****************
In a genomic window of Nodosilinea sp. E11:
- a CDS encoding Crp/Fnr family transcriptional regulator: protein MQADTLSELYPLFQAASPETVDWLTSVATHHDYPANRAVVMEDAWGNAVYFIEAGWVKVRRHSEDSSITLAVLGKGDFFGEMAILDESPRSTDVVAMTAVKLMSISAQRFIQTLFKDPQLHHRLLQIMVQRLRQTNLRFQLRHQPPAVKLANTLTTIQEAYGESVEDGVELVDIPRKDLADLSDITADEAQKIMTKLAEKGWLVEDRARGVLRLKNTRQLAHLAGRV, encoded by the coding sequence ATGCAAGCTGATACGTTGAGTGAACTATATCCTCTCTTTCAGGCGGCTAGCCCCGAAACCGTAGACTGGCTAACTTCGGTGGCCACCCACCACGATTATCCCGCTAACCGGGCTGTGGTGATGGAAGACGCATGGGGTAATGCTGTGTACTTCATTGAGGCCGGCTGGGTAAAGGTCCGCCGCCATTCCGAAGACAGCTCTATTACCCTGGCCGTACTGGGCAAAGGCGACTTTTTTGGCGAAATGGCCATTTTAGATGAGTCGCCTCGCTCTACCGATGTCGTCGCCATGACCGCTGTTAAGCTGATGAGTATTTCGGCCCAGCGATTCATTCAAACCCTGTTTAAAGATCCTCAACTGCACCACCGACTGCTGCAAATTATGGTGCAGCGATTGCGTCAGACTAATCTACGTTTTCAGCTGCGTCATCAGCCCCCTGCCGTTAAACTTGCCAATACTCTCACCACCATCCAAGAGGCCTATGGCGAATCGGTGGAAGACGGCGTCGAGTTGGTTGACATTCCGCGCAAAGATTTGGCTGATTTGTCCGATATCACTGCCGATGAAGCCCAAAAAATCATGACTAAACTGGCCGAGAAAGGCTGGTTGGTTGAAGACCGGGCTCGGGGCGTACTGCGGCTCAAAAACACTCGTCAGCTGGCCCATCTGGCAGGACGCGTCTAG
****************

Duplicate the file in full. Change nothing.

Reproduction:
In a genomic window of Nodosilinea sp. E11:
- a CDS encoding Crp/Fnr family transcriptional regulator: protein MQADTLSELYPLFQAASPETVDWLTSVATHHDYPANRAVVMEDAWGNAVYFIEAGWVKVRRHSEDSSITLAVLGKGDFFGEMAILDESPRSTDVVAMTAVKLMSISAQRFIQTLFKDPQLHHRLLQIMVQRLRQTNLRFQLRHQPPAVKLANTLTTIQEAYGESVEDGVELVDIPRKDLADLSDITADEAQKIMTKLAEKGWLVEDRARGVLRLKNTRQLAHLAGRV, encoded by the coding sequence ATGCAAGCTGATACGTTGAGTGAACTATATCCTCTCTTTCAGGCGGCTAGCCCCGAAACCGTAGACTGGCTAACTTCGGTGGCCACCCACCACGATTATCCCGCTAACCGGGCTGTGGTGATGGAAGACGCATGGGGTAATGCTGTGTACTTCATTGAGGCCGGCTGGGTAAAGGTCCGCCGCCATTCCGAAGACAGCTCTATTACCCTGGCCGTACTGGGCAAAGGCGACTTTTTTGGCGAAATGGCCATTTTAGATGAGTCGCCTCGCTCTACCGATGTCGTCGCCATGACCGCTGTTAAGCTGATGAGTATTTCGGCCCAGCGATTCATTCAAACCCTGTTTAAAGATCCTCAACTGCACCACCGACTGCTGCAAATTATGGTGCAGCGATTGCGTCAGACTAATCTACGTTTTCAGCTGCGTCATCAGCCCCCTGCCGTTAAACTTGCCAATACTCTCACCACCATCCAAGAGGCCTATGGCGAATCGGTGGAAGACGGCGTCGAGTTGGTTGACATTCCGCGCAAAGATTTGGCTGATTTGTCCGATATCACTGCCGATGAAGCCCAAAAAATCATGACTAAACTGGCCGAGAAAGGCTGGTTGGTTGAAGACCGGGCTCGGGGCGTACTGCGGCTCAAAAACACTCGTCAGCTGGCCCATCTGGCAGGACGCGTCTAG